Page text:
Chronic lung disease (CLD)
- affects around one in five adults in Africa
- arises from respiratory infections such as TB and HIV, tobacco smoking and nutritional impairment.
CLDs are disproportionately prevalent in deprived populations and many sufferers can neither afford the drugs nor transport to medical clinics.
While medication may improve lung function and symptoms in some patients, for those with irreversible damage pulmonary rehabilitation (PR) is the only treatment and can be very effective.
PR is a programme of exercise, education and self-management. PR involves existing local resources such as nurses, doctors, physiotherapists and clinic staff. PR allows patients to help each other and themselves, without major capital outlay or equipment.
We have completed a pre-post intervention study in which we set up and ran a PR programme in Mulago Hospital, Kampala. A multidisciplinary team of doctors, nurses, physiotherapists and others ran 5 groups with 34 patients with chronic lung damage secondary to pulmonary TB. Results confirm that the programme is feasible and acceptable to patients and to the hospital staff at all levels. Major improvements were seen in exercise capacity and health status. In many patients, the experience was life-changing, allowing severely incapacitated patients who were entirely dependent on others to now function normally in work and social activities.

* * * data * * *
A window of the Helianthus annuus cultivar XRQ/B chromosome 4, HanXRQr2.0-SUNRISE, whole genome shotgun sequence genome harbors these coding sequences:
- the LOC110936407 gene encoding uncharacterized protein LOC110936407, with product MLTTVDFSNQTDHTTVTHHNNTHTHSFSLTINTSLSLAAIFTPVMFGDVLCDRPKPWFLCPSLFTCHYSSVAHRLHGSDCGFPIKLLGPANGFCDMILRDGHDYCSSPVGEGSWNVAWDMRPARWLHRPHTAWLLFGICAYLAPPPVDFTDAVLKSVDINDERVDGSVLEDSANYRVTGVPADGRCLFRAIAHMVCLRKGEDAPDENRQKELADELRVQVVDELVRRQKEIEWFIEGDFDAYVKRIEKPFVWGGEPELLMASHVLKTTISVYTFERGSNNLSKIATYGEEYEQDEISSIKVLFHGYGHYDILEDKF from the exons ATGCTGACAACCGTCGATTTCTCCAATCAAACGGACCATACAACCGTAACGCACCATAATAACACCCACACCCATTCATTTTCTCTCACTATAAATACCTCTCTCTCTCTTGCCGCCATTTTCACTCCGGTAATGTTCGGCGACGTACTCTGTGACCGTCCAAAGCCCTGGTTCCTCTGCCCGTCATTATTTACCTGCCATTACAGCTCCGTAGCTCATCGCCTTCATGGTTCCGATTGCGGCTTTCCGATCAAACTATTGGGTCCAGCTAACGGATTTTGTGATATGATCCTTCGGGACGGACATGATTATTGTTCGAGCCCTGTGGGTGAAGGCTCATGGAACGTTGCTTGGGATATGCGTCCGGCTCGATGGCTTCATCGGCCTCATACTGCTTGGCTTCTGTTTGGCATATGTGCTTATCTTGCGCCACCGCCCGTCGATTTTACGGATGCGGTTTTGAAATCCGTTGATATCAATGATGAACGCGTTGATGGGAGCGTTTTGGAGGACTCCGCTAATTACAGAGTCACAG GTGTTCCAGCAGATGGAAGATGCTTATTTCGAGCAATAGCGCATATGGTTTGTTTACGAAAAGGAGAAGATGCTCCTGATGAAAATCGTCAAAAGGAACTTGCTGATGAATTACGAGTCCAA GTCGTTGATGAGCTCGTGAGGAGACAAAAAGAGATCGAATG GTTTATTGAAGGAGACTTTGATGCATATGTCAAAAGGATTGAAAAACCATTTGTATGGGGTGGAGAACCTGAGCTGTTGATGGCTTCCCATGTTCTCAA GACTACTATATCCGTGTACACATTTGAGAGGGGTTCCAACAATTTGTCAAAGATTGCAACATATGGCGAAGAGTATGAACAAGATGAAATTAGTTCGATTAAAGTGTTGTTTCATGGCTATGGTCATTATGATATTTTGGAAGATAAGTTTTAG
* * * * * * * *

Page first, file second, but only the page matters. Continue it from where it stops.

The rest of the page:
PR uses local resources, requires little investment, and offers a new, sustainable therapy for p-TBLD in resource-limited settings. With the rising global burden of CRD, further studies are needed to assess the value of PR in p-TBLD and other prevalent forms of CRD.
MRC Wellcome and DFID Joint Global Health Trials £162,880.
The University of Plymouth is now part of a £2 million project with University Hospitals Leicester and the University of Leicester, focusing on developing, testing and delivering suitable PR programmes in four low and middle income countries (LMICs): Kyrgyzstan, Uganda, India, and Sri Lanka.